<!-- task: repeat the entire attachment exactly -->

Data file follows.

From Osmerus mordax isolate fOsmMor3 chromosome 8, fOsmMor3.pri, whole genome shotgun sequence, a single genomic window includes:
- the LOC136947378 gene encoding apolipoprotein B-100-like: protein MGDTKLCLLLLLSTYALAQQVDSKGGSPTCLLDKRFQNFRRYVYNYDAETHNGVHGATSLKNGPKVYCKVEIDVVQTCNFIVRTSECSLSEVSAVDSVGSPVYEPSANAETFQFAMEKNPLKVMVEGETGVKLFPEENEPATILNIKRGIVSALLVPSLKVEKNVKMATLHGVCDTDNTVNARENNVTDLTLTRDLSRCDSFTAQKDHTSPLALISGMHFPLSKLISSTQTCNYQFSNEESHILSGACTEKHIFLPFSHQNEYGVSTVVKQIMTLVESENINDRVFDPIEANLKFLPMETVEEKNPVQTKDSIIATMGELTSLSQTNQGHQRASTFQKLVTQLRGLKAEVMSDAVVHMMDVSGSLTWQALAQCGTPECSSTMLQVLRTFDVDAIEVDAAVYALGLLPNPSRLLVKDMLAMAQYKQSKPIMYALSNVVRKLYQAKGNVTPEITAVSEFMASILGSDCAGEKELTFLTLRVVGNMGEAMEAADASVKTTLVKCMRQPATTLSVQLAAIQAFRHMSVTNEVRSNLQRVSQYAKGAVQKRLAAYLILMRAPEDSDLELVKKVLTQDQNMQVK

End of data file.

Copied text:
From Osmerus mordax isolate fOsmMor3 chromosome 8, fOsmMor3.pri, whole genome shotgun sequence, a single genomic window includes:
- the LOC136947378 gene encoding apolipoprotein B-100-like: protein MGDTKLCLLLLLSTYALAQQVDSKGGSPTCLLDKRFQNFRRYVYNYDAETHNGVHGATSLKNGPKVYCKVEIDVVQTCNFIVRTSECSLSEVSAVDSVGSPVYEPSANAETFQFAMEKNPLKVMVEGETGVKLFPEENEPATILNIKRGIVSALLVPSLKVEKNVKMATLHGVCDTDNTVNARENNVTDLTLTRDLSRCDSFTAQKDHTSPLALISGMHFPLSKLISSTQTCNYQFSNEESHILSGACTEKHIFLPFSHQNEYGVSTVVKQIMTLVESENINDRVFDPIEANLKFLPMETVEEKNPVQTKDSIIATMGELTSLSQTNQGHQRASTFQKLVTQLRGLKAEVMSDAVVHMMDVSGSLTWQALAQCGTPECSSTMLQVLRTFDVDAIEVDAAVYALGLLPNPSRLLVKDMLAMAQYKQSKPIMYALSNVVRKLYQAKGNVTPEITAVSEFMASILGSDCAGEKELTFLTLRVVGNMGEAMEAADASVKTTLVKCMRQPATTLSVQLAAIQAFRHMSVTNEVRSNLQRVSQYAKGAVQKRLAAYLILMRAPEDSDLELVKKVLTQDQNMQVK